In the early '90s, the term "customer relationship management" (CRM) joined the marketing lexicon. Though the idea is often thought to refer to the implementation of some kind of technology, the real idea behind CRM is that the management of customer relationships is a business imperative.
CRM is about deciding which customers or segments to target, and then developing customer acquisition, retention, and growth plans that will attract and keep your best customers. CRM is really about making your customers the heart of your business.
Our job as marketers is to acquire, grow, and retain profitable customer relationships to create a sustainable competitive advantage.
How do you measure customer relationships?
We've all come to accept that creating customer loyalty is an integral part of any organization's strategy and focus. Various factors influence the success of any customer relationship initiative. Here are five critical success factors:
- Clearly defined business outcomes related to customer acquisition, retention, and growth
- Agreement about who the customer is and what they want and need from your category (and you)
- Well-defined customer segments (and their desired behaviors) and customer-experience objectives
- A documented, integrated customer strategy
- Explicit measures of success, and the data and processes needed to support the metrics
Customer satisfaction and loyalty are two of the most common measures of success. A variety of models are used to measure and quantify customer loyalty, ranging from simple recency and referral models to RFM and customer lifetime value models. Recent research is examining those models to ascertain which, if any, truly measure customer loyalty.
Many organizations would agree that a loyal customer...
- Stays with the brand despite competitive offers, changes in price, negative word-of-mouth, and product failures
- Increases business/engagement in some way
- Actively promotes the brand to others
Though there are many approaches to measuring customer loyalty, one metric that many organizations should consider is the Vulnerability Index.
Add the vulnerability index to your marketing KPIs
A vulnerability index serves as a way to measure loyalty in the face of competitive pull. Its purpose is to help you identify your most loyal customers—those who are going to stick with you through thick and thin.
To calculate your vulnerability index, you will need excellent market intelligence about your competitors' campaign's channel, offers, and markets. Once you have this information, follow these seven steps to construct your vulnerability index:
- Map the competitive activity. Include the competitor's name, offer, duration of offer, and the offer's focus area and market.
- Generate a list of loyal customers in the market where the campaign ran.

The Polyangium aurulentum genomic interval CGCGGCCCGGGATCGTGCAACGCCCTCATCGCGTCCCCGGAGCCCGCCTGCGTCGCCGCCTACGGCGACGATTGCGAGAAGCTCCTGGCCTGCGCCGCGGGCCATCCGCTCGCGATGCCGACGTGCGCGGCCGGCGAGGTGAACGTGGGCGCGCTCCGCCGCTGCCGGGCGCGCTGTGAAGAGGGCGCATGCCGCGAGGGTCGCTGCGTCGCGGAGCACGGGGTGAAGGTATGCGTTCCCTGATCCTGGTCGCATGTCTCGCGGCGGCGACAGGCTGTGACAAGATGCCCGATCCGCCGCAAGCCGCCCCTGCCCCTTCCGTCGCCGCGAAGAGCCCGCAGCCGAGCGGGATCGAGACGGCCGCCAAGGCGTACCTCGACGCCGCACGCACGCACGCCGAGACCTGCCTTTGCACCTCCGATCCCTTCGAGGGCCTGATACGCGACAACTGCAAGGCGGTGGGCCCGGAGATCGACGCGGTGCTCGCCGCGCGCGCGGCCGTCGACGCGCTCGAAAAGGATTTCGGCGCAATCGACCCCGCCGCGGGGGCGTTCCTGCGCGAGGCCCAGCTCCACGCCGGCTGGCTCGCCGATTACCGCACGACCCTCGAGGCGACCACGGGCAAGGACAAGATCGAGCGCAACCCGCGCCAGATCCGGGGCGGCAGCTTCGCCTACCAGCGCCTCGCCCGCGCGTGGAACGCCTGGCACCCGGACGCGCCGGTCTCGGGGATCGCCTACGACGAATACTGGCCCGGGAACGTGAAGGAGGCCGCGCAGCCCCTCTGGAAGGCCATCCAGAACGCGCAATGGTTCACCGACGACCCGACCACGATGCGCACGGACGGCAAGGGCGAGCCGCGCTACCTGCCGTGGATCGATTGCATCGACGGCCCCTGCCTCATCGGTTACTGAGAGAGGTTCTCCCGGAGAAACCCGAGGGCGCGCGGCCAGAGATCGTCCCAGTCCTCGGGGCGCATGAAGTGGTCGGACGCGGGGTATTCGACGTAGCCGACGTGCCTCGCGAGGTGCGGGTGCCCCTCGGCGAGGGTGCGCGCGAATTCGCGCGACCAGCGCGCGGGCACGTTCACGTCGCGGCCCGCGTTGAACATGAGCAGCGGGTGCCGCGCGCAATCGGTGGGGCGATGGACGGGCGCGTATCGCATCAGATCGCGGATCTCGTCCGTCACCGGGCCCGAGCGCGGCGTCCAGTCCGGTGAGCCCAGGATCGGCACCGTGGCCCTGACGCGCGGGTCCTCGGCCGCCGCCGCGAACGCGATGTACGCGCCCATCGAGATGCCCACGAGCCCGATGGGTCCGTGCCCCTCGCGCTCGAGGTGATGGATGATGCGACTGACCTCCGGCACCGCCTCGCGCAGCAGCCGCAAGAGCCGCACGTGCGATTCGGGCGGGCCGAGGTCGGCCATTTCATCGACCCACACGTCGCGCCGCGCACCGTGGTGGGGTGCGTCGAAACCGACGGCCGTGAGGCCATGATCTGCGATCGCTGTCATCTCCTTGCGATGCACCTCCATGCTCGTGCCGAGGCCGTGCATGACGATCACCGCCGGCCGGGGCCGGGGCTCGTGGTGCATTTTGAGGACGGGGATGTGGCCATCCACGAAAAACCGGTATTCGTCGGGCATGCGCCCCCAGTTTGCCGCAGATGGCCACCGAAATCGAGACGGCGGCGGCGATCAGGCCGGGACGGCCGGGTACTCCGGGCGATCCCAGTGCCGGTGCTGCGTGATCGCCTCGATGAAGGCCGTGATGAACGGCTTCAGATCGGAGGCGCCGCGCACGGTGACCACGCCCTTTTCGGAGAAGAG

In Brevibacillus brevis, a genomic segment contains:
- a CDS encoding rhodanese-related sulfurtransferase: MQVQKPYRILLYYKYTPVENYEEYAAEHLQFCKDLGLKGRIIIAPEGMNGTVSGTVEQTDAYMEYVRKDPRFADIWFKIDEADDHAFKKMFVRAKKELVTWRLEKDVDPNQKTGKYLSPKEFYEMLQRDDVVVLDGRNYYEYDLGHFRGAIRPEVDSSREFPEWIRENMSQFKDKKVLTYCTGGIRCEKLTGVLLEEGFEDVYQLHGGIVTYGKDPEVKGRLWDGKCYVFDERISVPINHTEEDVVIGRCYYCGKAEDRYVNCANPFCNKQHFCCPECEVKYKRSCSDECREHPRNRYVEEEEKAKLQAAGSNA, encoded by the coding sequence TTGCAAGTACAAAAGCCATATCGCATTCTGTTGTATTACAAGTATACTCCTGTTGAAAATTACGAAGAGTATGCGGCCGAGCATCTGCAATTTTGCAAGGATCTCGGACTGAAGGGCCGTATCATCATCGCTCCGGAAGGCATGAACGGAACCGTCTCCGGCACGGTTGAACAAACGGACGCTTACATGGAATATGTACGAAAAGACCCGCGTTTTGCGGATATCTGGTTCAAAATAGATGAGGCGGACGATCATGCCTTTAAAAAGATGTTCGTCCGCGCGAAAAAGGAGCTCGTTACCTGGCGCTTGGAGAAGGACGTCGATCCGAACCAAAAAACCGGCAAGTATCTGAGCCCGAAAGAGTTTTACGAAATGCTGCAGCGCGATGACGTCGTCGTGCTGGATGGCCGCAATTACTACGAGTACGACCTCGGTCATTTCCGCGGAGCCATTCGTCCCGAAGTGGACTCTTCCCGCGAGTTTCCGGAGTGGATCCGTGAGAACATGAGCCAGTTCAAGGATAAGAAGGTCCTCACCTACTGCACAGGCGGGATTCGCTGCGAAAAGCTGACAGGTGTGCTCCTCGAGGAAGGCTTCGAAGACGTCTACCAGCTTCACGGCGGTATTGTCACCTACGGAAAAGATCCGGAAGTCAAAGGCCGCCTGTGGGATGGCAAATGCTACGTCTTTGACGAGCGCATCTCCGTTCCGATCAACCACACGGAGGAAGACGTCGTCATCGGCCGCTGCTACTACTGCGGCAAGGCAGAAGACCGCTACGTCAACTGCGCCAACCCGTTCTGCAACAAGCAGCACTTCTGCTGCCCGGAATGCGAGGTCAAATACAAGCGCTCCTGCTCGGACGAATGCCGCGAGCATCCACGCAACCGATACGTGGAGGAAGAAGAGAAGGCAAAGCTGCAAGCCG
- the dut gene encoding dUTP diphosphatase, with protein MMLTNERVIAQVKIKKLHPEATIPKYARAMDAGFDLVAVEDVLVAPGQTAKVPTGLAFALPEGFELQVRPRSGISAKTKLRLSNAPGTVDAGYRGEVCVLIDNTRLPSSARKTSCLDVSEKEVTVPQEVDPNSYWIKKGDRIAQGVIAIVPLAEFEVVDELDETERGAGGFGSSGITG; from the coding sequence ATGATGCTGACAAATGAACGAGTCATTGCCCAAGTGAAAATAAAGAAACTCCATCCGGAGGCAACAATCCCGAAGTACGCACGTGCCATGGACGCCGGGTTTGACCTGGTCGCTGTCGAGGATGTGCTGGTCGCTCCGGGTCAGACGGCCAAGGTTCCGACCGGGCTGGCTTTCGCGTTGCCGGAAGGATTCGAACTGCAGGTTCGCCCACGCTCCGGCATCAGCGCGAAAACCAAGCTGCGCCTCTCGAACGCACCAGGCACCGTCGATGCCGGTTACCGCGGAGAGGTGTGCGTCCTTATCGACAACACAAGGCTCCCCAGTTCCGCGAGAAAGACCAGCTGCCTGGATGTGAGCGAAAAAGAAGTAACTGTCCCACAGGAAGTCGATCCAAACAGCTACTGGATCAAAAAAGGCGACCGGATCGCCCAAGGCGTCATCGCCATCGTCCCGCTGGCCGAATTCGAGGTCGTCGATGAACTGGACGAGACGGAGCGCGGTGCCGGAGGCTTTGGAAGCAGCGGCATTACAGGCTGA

- Map their repurchase and engagement cycle based on frequency and last purchase date.
- Isolate all the customers whose repurchase or renewal dates fall within the competitor's campaign period. This is your observation set (OS) and the set of customers who will experience the greatest competitive pull and are, therefore, the most vulnerable.
- Define your observation period, which is generally the campaign launch date and one purchase cycle after the last date of the competitor's campaign.
- Monitor the purchases by vulnerable customers. Track all the customers whose purchases drop during the observation period. These customers constitute your vulnerable set (VS).
- Calculate the vulnerability index. Divide your VS by your OS and multiply that number by 100:
Vulnerability Index = (VS/OS) x 100.
The index will give you a good idea of the proportion of customers who are succumbing to competitive pressure and some idea about the level of loyalty in those customers. If the index is high, you know that there is something to worry about. If the index is low, you can assume, with some degree of certainty, that your customers are exhibiting robust loyalty to the brand.
Because Marketing is charged with finding, keeping, and growing the value of customers, customer retention falls within the domain of marketing. Therefore, marketing organizations should have at least one objective aimed at retaining customers.
In addition to monitoring customer loyalty and advocacy and customer churn, Marketing should also keep tabs on customer vulnerability. If your vulnerability index begins to climb and exceed that of your competitors, you can anticipate that your defection rate is going to increase.
By monitoring your vulnerability index, you will know who your most loyal customers are, and you will be able to develop and implement strategies to withstand competitive pressure.
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